Finding balance: High CH & TA after refill, PH keeps climbing

debadair

New member
Jun 3, 2015
2
Paso Robles, CA
Pool was recently refilled with (very hard) well water (long story). When I got back last week, “pool guy” said he “balanced and conditioned” it. I checked the chemistry Friday morning & got these numbers:

TA 220
CH 170
PH: 7.6
FC 3.5
CC 0
CYA: <20

I’ve been checking it daily & adding liquid chlorine and MA as needed. Tonight’s numbers looked like this:

TA: 230
CH: 275
PH: 8+
FC: 2
CC: .5
CYA: >20, <30

Not sure if the TA/CH variations were my imprecision or actual changes. The PH definitely is spiking between treatments.

The pool’s uncovered in full sun and it was over 100 out today. Water temp is around 80.

Pool guy insists that “everybody” uses “tablets” here because of the hard water. But that route led to sky high CYA levels a few years back and a mess. (And then I found y’all at TFP…)

Since the CYA levels are still pretty low, using the tablets in the chlorinator and float for now doesn’t seem unreasonable, and should help push down the PH, right?

Will using Trichlor tablets in the chlorinator & float affect the CH?

Is it just a matter of having to keep adding acid until it comes into some sort of equilibrium?

Are there other things I can/should do to keep things from going South? Things that I should definitely *avoid* doing? (Other than adding Cal Hypo--that is clearly *not* what it needs.)

I was supposed to be done with this house and this pool and my primary concern is keeping it looking good until it’s sold (with the minimum amount of time and $$). But being able to swim takes a bit of the sting out of having to deal with it. ;-)
 

Catanzaro

Platinum Supporter
TFP Guide
Jul 30, 2014
3,322
Monmouth County, New Jersey
How did you CH go from 170 to 275? Raise your CYA to 50 as you will burn less chlorine off given the extreme temperatures in California. You can use tablets short term to raise CYA to 50, and your PH will drop naturally as 3" tablets are acidic. With TA of 220, it will take some time before you have stable PH. Once your CYA gets to 50, switch over to liquid chlorine. Maintain your minimum FC levels based on your CYA as well.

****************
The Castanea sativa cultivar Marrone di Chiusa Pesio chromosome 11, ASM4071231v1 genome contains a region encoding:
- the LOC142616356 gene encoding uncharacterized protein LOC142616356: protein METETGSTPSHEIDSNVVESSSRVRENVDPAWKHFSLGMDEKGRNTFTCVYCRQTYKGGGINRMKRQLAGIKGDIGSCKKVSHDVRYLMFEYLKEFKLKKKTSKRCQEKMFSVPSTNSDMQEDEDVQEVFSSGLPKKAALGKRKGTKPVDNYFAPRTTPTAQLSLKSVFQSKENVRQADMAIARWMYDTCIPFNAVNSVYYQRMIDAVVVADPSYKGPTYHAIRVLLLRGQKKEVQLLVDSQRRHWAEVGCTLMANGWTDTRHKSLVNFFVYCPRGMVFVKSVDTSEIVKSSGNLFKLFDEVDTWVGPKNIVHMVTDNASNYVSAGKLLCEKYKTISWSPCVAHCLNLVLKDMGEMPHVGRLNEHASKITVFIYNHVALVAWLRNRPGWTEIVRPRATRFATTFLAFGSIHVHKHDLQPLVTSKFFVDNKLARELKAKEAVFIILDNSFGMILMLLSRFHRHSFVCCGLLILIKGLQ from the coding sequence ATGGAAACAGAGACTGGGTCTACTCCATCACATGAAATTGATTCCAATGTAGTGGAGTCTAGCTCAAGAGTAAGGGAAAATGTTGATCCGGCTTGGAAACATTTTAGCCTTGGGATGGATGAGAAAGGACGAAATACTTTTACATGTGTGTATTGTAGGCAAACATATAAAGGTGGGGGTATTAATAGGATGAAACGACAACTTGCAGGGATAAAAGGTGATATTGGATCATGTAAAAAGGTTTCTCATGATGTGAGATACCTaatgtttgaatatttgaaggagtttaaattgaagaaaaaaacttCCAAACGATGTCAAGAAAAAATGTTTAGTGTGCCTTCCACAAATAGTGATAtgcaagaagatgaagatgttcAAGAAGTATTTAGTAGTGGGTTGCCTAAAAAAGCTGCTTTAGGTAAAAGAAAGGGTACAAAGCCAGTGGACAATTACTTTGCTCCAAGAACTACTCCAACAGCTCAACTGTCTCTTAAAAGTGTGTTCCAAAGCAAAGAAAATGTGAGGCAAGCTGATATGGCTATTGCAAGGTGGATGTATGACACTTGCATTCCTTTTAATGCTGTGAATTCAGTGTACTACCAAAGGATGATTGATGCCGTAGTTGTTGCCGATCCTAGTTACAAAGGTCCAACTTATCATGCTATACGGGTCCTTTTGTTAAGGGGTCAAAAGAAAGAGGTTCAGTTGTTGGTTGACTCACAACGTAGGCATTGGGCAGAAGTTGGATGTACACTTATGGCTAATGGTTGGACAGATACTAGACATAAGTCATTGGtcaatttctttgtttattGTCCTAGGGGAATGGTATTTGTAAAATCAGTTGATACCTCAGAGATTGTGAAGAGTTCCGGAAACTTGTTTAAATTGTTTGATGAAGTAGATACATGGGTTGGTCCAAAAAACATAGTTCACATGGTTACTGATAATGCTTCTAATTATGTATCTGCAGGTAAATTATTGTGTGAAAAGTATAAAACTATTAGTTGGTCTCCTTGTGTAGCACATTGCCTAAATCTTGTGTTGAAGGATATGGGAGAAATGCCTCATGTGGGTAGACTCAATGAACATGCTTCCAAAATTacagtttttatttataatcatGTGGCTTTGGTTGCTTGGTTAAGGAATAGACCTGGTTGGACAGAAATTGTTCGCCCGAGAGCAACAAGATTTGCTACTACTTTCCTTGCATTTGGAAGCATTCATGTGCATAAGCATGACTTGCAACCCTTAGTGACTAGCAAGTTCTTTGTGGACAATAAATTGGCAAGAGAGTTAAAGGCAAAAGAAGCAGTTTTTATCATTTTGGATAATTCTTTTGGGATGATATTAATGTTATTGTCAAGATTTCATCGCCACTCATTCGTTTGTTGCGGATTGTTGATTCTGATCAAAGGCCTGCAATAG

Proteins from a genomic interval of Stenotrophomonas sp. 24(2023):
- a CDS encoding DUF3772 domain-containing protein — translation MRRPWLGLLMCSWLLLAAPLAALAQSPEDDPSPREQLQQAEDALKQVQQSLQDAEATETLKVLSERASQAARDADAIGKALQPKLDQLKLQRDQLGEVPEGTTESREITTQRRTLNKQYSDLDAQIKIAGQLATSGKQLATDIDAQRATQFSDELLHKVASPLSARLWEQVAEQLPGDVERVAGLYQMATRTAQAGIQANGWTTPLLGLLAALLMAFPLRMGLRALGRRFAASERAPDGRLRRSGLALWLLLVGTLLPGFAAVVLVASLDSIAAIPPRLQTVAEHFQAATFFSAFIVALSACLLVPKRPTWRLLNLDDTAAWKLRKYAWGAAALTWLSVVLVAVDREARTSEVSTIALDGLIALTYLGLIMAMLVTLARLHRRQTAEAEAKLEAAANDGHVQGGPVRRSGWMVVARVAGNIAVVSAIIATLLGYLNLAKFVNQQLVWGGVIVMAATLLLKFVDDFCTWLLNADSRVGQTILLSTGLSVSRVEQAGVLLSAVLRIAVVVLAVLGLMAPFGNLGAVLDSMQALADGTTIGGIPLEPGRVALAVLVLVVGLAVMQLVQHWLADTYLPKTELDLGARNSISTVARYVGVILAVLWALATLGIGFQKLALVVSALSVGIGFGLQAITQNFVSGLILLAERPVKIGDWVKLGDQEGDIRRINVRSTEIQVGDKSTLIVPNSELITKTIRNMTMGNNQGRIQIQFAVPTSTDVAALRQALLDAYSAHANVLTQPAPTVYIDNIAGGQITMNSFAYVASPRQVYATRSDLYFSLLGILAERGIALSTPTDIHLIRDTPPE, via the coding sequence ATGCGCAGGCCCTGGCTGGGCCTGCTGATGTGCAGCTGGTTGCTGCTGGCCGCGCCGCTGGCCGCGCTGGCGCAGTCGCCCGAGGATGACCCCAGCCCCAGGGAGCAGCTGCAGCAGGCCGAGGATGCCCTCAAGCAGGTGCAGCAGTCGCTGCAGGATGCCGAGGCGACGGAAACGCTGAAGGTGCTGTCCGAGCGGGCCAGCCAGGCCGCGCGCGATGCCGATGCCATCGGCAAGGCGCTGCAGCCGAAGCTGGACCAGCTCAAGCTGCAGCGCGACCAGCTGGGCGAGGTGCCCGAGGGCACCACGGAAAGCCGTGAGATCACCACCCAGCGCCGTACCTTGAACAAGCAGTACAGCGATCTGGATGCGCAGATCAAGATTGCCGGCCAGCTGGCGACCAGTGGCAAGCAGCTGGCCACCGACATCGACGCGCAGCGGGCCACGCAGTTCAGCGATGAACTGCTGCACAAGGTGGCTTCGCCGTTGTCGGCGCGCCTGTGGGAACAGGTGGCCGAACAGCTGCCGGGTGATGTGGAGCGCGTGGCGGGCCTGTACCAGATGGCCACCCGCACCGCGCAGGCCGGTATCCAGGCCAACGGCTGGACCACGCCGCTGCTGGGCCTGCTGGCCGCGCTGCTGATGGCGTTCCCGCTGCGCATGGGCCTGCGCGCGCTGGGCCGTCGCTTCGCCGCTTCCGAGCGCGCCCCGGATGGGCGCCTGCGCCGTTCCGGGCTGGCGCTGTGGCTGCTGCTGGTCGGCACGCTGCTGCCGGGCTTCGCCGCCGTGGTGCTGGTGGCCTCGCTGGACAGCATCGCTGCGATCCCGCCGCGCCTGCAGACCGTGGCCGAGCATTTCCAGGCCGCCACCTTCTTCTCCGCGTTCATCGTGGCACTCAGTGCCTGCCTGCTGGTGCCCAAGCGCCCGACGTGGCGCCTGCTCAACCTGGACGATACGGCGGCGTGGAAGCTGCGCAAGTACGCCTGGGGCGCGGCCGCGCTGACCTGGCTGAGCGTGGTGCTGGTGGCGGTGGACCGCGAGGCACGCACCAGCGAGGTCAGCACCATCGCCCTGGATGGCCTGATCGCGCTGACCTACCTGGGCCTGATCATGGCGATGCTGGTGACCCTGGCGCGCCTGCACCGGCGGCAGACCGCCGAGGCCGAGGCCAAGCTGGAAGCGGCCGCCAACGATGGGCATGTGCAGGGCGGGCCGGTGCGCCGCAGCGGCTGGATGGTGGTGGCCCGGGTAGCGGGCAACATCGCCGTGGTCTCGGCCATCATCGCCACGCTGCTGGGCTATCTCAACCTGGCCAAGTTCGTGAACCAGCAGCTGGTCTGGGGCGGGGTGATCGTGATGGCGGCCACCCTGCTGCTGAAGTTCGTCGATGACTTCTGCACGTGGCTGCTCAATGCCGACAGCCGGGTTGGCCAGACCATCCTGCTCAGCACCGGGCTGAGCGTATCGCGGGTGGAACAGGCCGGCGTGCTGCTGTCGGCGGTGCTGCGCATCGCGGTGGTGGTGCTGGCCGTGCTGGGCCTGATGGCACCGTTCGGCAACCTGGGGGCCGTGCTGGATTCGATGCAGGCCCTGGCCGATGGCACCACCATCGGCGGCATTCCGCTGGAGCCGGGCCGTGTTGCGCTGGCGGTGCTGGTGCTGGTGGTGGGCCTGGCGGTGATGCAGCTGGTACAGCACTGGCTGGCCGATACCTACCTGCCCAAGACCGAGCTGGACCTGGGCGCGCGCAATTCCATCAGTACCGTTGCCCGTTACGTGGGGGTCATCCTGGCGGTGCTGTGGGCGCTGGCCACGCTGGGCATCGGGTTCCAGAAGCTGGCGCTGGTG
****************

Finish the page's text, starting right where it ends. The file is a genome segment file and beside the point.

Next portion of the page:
Once your CYA reaches 50, keep good notes to determine how your PH behaves. If your PH gets to 7.8, drop it to 7.2 and see how long it takes to climb back. This way, every few days, based on a schedule you will have some idea on what to add. I had rising PH issues that took about one year to adjust. Every 4 days, MA would be added. I went from 120 to 70 before the PH stabilized (pre SWG). After the SWG, and higher CYA levels I was able to keep my PH in check as well. As an FYI, CYA also has and is important to manage as it will help you control your PH.
 

debadair

New member
Jun 3, 2015
2
Paso Robles, CA
Thanks for your responses!

I suspect "testing error" accounts for the change in CH--I got a reading of 200 this morning.

It *has* scaling issues and if I was going to be here long term, I think that actively trying to lower the TA would be worth it. As it is...I'm inclined to go with using trichlor tabs until the CYA comes up to manage the chlorine consumption and ignore the TA level, at least for now. If I'm bored next weekend, maybe I'll MacGyver an aerator.

I think my takeaways are:

1. Monitor the CYA level and quit using the tabs once the CYA comes up (to no more than 50) .
2. Accept that it's going to keep eating chlorine and MA for the time being.
3. A pool is a hole in the ground that you dump time and money into.

On the positive side, it's prime swimming season and the water feels great. :) Perhaps swimming more laps will help relieve the aggravation...

-deb
 

Mr Bruce

TFP Guide
Mar 24, 2014
2,438
Greenville, SC
With a TA that high, you may not have to do that much additional aeration. Jets breaking the water, wind, swimming, robots etc all count as aeration. If you keep lowering pH to 7.2 often you might be about to knock it down quite a bit.